Indiana put itself on a path toward its current teacher shortages. The COVID-19 pandemic compounded the problem.
An annual survey by Indiana State University’s Bayh College of Education showed that 96.5% of Indiana school districts that responded reported teacher shortages this school year. More than two-thirds of districts responded — 199 out of 290. That’s the highest percentage of shortages since the first survey in 2015.
The pandemic put every school and district under unprecedented pressure. Schools had to toggle between teaching students in person and online, upending teachers’ normal patterns of delivering lessons, grading and coaching kids.
The wearing of face masks — the most effective tool then to protect kids and adults in those buildings — turned into a surreal, political food fight last school year. Indiana gave teachers no special consideration in getting vaccines that had federal emergency approval.
Because of all the challenges, said Terry McDaniel, the ISU professor of educational leadership who oversees the survey, “(W)e are seeing educators being burned out, scared, disappointed and no longer enjoying the profession. We are also seeing fewer people entering the profession.”
But Indiana’s teacher shortage was a problem before the pandemic. One primary cause was salaries, especially starting ones. With the General Assembly resisting calls for legislation to raise teacher pay, Gov. Eric Holcomb assembled his Next Level Teacher Compensation Commission.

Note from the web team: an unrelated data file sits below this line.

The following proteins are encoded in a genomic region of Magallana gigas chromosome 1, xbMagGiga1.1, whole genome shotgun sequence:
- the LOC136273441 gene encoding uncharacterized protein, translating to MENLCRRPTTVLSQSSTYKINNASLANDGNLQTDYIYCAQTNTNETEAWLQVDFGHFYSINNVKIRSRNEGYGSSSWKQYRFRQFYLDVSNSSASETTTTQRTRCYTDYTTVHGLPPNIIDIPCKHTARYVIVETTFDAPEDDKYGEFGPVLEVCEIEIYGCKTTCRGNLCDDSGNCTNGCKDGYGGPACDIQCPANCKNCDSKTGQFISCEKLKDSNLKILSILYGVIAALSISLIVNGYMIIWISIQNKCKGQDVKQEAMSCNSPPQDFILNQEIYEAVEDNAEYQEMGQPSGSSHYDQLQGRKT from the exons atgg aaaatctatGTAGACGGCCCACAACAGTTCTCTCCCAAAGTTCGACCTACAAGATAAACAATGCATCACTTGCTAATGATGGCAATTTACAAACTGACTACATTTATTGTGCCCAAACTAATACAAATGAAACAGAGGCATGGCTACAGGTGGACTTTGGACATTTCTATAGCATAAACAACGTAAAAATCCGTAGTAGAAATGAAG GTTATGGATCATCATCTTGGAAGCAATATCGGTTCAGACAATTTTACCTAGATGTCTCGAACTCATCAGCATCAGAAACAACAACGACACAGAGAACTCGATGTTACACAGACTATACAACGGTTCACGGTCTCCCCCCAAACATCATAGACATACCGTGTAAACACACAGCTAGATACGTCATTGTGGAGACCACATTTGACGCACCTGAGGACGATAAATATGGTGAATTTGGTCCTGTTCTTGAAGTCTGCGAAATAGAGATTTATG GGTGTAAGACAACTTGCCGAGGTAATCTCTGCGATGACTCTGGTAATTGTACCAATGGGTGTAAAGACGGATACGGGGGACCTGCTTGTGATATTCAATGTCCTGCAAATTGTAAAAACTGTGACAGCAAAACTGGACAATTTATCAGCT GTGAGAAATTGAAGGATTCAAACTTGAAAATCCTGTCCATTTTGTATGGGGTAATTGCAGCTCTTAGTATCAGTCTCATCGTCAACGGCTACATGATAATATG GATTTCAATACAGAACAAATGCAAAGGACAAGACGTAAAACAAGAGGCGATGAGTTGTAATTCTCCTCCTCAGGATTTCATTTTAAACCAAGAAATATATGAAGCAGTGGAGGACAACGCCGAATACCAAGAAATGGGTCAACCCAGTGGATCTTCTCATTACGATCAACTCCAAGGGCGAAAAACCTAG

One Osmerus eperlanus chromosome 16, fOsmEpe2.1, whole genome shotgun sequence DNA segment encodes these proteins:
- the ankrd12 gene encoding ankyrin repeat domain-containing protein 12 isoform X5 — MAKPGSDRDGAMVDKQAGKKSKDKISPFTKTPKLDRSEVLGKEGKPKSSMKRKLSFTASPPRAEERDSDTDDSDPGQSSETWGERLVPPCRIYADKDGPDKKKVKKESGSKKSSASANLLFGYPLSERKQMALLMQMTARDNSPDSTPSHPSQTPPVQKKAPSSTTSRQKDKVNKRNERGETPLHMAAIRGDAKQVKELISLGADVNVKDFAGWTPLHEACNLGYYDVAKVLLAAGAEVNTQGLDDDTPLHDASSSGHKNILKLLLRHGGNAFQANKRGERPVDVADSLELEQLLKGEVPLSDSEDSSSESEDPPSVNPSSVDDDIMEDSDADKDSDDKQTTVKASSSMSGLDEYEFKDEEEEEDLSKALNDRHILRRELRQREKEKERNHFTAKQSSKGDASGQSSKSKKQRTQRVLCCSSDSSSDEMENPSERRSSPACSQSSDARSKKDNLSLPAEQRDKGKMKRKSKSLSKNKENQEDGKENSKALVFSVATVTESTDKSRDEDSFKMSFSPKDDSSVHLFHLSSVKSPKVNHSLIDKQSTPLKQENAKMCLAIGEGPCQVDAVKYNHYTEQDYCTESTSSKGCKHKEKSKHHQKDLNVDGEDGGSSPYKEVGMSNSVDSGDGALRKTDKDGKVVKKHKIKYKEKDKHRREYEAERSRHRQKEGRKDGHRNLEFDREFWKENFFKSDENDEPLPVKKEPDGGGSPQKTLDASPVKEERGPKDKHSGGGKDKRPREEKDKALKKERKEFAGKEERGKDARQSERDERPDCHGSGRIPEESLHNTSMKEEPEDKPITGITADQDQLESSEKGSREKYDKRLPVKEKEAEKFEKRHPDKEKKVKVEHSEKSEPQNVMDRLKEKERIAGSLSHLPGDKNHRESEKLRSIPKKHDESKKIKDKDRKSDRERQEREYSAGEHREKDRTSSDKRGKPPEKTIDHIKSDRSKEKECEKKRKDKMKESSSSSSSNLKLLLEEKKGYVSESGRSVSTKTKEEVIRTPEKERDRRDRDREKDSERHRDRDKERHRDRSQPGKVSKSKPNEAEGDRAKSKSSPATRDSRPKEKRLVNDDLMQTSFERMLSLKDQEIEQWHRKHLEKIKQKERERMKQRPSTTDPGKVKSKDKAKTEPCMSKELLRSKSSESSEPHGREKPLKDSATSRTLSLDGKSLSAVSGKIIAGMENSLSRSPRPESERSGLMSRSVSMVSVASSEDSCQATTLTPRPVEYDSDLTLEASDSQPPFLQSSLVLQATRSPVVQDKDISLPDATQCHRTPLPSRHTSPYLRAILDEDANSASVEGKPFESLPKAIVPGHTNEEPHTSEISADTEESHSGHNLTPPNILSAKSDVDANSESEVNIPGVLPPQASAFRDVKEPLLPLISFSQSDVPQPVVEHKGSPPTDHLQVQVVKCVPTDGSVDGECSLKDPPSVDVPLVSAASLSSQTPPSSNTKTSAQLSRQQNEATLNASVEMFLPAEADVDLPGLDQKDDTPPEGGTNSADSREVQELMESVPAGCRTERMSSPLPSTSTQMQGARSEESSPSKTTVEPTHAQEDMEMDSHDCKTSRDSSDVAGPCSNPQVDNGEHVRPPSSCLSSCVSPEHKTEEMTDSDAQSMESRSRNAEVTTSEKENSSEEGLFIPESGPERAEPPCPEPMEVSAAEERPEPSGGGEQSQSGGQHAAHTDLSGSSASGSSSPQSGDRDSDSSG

Indiana ranked ninth in the Midwest and 38th nationally in average teacher pay, according to the commission. Even more troubling was a Rockefeller Institute report showing Indiana ranked last in America in the increase in average teacher pay from 2002 to 2019.
The group recommended the state allot $600 million annually to boost teacher pay to an average of $60,000 and minimum starting pay of $40,000. Ruling GOP legislative leadership didn’t leap to meet that goal during the regular session, though legislators eventually approved a state budget with the $600 million yearly. That happened after a $3 billion infusion in COVID relief from the federal government’s American Rescue Plan.
The lawmakers’ hesitancy stems from an ideological mindset that has pervaded for a dozen years, perpetually demeaning the performance of public school teachers and schools. It’s taken a toll.
Last month, the legislature’s Interim Study Committee on Education mulled ways to deregulate state education policies to alleviate the shortage. It considered letting local districts license teachers, according to a Chalkbeat Indiana report. Such a switch could cause problems for teachers moving to a district where they aren’t licensed.
Legislators asked John O’Neal, an Indiana State Teachers Association policy researcher and lobbyist, whether the existing state licensing process delayed hiring. That factor was slight, compared to larger causes of teacher shortages, O’Neal answered.
“There are other reasons ... like pay and benefits, ... working conditions ... and professional respect that are probably more of a factor influencing those teachers’ job decisions than how fast the (licensing) process is,” Chalkbeat Indiana quoted O’Neal.
Indeed, those are the causes of Indiana’s teacher shortages. COVID-19 simply amplified them.
Terre Haute Tribune-Star